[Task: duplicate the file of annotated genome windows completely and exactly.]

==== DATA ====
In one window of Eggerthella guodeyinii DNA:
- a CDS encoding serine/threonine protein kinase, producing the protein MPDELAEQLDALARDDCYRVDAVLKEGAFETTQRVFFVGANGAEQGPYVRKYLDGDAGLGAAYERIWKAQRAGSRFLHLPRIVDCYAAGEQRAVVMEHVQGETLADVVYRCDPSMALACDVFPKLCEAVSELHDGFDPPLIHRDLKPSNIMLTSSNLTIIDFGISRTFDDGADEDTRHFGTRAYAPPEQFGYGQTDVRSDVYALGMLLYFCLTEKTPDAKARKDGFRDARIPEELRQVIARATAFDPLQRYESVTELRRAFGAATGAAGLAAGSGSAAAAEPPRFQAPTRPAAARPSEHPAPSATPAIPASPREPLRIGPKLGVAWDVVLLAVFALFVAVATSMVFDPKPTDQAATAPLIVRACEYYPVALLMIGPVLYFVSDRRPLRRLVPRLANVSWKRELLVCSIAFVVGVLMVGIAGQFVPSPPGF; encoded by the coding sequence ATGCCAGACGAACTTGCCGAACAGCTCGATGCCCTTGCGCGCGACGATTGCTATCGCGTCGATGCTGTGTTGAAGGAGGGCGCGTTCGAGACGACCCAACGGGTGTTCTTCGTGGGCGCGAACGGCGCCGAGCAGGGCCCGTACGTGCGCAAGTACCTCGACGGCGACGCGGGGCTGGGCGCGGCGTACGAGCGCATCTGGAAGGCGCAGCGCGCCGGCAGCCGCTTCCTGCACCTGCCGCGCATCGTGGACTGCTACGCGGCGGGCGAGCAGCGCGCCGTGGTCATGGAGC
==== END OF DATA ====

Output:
In one window of Eggerthella guodeyinii DNA:
- a CDS encoding serine/threonine protein kinase, producing the protein MPDELAEQLDALARDDCYRVDAVLKEGAFETTQRVFFVGANGAEQGPYVRKYLDGDAGLGAAYERIWKAQRAGSRFLHLPRIVDCYAAGEQRAVVMEHVQGETLADVVYRCDPSMALACDVFPKLCEAVSELHDGFDPPLIHRDLKPSNIMLTSSNLTIIDFGISRTFDDGADEDTRHFGTRAYAPPEQFGYGQTDVRSDVYALGMLLYFCLTEKTPDAKARKDGFRDARIPEELRQVIARATAFDPLQRYESVTELRRAFGAATGAAGLAAGSGSAAAAEPPRFQAPTRPAAARPSEHPAPSATPAIPASPREPLRIGPKLGVAWDVVLLAVFALFVAVATSMVFDPKPTDQAATAPLIVRACEYYPVALLMIGPVLYFVSDRRPLRRLVPRLANVSWKRELLVCSIAFVVGVLMVGIAGQFVPSPPGF; encoded by the coding sequence ATGCCAGACGAACTTGCCGAACAGCTCGATGCCCTTGCGCGCGACGATTGCTATCGCGTCGATGCTGTGTTGAAGGAGGGCGCGTTCGAGACGACCCAACGGGTGTTCTTCGTGGGCGCGAACGGCGCCGAGCAGGGCCCGTACGTGCGCAAGTACCTCGACGGCGACGCGGGGCTGGGCGCGGCGTACGAGCGCATCTGGAAGGCGCAGCGCGCCGGCAGCCGCTTCCTGCACCTGCCGCGCATCGTGGACTGCTACGCGGCGGGCGAGCAGCGCGCCGTGGTCATGGAGC